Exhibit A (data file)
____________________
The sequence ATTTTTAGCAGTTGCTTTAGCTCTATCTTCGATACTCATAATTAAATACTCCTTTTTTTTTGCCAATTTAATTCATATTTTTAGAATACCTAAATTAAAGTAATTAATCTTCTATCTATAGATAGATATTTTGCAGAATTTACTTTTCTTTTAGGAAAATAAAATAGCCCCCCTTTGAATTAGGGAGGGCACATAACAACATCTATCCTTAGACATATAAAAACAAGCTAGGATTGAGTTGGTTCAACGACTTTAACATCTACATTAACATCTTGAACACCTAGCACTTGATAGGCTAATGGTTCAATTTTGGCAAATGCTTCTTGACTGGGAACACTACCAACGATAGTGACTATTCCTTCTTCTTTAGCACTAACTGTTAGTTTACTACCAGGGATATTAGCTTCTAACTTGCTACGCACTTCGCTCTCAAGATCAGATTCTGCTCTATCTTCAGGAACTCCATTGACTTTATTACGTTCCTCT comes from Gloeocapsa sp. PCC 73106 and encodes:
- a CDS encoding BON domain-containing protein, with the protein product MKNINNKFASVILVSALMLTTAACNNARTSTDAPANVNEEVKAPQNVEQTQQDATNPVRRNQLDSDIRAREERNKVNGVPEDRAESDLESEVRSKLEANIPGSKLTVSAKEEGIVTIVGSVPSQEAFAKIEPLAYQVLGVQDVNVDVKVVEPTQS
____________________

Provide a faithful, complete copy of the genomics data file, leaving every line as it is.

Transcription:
The sequence ATTTTTAGCAGTTGCTTTAGCTCTATCTTCGATACTCATAATTAAATACTCCTTTTTTTTTGCCAATTTAATTCATATTTTTAGAATACCTAAATTAAAGTAATTAATCTTCTATCTATAGATAGATATTTTGCAGAATTTACTTTTCTTTTAGGAAAATAAAATAGCCCCCCTTTGAATTAGGGAGGGCACATAACAACATCTATCCTTAGACATATAAAAACAAGCTAGGATTGAGTTGGTTCAACGACTTTAACATCTACATTAACATCTTGAACACCTAGCACTTGATAGGCTAATGGTTCAATTTTGGCAAATGCTTCTTGACTGGGAACACTACCAACGATAGTGACTATTCCTTCTTCTTTAGCACTAACTGTTAGTTTACTACCAGGGATATTAGCTTCTAACTTGCTACGCACTTCGCTCTCAAGATCAGATTCTGCTCTATCTTCAGGAACTCCATTGACTTTATTACGTTCCTCT comes from Gloeocapsa sp. PCC 73106 and encodes:
- a CDS encoding BON domain-containing protein, with the protein product MKNINNKFASVILVSALMLTTAACNNARTSTDAPANVNEEVKAPQNVEQTQQDATNPVRRNQLDSDIRAREERNKVNGVPEDRAESDLESEVRSKLEANIPGSKLTVSAKEEGIVTIVGSVPSQEAFAKIEPLAYQVLGVQDVNVDVKVVEPTQS